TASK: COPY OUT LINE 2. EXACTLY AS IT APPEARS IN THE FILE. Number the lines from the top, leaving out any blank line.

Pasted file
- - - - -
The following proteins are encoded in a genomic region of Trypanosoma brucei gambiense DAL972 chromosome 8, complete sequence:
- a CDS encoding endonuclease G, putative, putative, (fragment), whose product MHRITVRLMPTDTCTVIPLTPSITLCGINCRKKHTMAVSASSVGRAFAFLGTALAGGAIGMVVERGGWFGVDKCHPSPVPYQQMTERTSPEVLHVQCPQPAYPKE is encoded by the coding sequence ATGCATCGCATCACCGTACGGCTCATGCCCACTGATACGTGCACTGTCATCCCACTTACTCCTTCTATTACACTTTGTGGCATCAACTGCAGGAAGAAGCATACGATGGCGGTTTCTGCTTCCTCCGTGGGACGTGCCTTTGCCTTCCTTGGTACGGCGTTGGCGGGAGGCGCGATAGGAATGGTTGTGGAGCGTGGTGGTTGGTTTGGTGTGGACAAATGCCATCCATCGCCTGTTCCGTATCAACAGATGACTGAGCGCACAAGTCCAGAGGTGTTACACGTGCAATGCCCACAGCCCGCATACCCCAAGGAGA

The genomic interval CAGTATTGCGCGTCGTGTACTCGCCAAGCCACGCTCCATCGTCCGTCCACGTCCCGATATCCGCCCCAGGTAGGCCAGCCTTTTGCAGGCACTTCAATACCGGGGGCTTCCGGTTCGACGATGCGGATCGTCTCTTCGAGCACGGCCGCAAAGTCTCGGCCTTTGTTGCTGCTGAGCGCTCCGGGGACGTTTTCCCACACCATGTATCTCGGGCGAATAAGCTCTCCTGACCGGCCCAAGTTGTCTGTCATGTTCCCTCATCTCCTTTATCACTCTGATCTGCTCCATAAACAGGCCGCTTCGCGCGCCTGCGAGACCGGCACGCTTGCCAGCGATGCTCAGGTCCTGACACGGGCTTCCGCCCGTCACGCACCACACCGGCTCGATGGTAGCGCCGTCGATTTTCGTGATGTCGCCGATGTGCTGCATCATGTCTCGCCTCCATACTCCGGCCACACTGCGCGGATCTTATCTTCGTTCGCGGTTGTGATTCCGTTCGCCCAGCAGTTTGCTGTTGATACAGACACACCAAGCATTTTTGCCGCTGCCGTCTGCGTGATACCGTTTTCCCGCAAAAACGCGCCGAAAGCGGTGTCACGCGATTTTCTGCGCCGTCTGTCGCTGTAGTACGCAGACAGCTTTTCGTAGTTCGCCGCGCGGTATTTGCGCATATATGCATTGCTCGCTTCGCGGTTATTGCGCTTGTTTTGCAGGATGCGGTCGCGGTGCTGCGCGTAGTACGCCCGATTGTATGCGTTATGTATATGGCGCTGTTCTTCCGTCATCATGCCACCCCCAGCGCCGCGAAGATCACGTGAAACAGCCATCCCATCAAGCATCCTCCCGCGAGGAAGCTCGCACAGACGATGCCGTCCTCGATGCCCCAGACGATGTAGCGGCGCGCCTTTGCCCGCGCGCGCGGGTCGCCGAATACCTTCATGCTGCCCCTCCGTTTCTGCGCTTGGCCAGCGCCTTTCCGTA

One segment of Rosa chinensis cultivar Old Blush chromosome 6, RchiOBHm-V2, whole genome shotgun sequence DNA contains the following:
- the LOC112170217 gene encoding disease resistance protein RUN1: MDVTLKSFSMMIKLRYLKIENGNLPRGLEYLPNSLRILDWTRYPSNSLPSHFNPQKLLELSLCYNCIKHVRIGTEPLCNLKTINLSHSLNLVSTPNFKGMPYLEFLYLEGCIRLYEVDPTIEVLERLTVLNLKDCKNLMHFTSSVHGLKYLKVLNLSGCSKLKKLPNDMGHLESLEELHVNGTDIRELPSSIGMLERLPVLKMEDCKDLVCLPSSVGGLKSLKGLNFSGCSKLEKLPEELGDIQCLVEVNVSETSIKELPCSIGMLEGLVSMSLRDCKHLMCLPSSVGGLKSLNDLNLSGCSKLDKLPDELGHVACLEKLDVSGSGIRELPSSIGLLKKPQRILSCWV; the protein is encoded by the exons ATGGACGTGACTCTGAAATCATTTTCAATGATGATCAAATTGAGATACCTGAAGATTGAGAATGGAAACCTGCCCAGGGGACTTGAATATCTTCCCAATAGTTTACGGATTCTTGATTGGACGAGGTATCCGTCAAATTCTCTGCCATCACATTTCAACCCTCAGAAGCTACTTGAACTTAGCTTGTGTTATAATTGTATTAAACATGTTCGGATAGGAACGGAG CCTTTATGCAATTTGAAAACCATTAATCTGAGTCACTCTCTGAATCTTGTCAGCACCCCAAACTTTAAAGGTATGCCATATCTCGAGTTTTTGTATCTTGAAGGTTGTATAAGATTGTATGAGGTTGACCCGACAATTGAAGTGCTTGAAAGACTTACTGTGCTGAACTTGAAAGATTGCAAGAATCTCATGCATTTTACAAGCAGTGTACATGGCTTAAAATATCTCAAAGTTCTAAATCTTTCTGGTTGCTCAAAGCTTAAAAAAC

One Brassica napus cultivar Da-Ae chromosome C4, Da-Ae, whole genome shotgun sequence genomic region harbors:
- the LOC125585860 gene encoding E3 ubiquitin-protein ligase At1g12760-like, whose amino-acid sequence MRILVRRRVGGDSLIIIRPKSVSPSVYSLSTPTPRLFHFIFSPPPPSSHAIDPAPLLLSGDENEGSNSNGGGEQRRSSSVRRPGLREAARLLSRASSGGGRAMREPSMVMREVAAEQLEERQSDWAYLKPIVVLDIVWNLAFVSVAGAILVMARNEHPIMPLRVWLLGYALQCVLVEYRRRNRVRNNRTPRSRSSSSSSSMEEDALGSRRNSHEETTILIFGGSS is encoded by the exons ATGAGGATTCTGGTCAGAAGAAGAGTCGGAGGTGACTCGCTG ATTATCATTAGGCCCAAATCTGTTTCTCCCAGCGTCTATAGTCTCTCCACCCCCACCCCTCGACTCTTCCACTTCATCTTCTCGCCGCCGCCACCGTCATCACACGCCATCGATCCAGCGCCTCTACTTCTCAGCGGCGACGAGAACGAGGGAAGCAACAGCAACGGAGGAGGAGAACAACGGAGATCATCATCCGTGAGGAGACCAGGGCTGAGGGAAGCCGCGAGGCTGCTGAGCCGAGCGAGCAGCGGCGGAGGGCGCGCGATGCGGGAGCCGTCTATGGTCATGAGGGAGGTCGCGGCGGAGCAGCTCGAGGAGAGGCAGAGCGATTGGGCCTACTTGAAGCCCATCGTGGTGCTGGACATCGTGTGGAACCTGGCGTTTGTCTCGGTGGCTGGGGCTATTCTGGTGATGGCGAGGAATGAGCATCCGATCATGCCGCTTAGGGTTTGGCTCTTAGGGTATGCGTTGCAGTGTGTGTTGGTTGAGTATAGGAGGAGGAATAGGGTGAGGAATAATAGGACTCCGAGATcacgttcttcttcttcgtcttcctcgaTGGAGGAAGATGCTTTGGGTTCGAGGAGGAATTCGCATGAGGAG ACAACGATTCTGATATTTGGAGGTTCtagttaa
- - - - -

- a CDS encoding endonuclease G, putative, putative, (fragment), whose product MHRITVRLMPTDTCTVIPLTPSITLCGINCRKKHTMAVSASSVGRAFAFLGTALAGGAIGMVVERGGWFGVDKCHPSPVPYQQMTERTSPEVLHVQCPQPAYPKE is encoded by the coding sequence ATGCATCGCATCACCGTACGGCTCATGCCCACTGATACGTGCACTGTCATCCCACTTACTCCTTCTATTACACTTTGTGGCATCAACTGCAGGAAGAAGCATACGATGGCGGTTTCTGCTTCCTCCGTGGGACGTGCCTTTGCCTTCCTTGGTACGGCGTTGGCGGGAGGCGCGATAGGAATGGTTGTGGAGCGTGGTGGTTGGTTTGGTGTGGACAAATGCCATCCATCGCCTGTTCCGTATCAACAGATGACTGAGCGCACAAGTCCAGAGGTGTTACACGTGCAATGCCCACAGCCCGCATACCCCAAGGAGA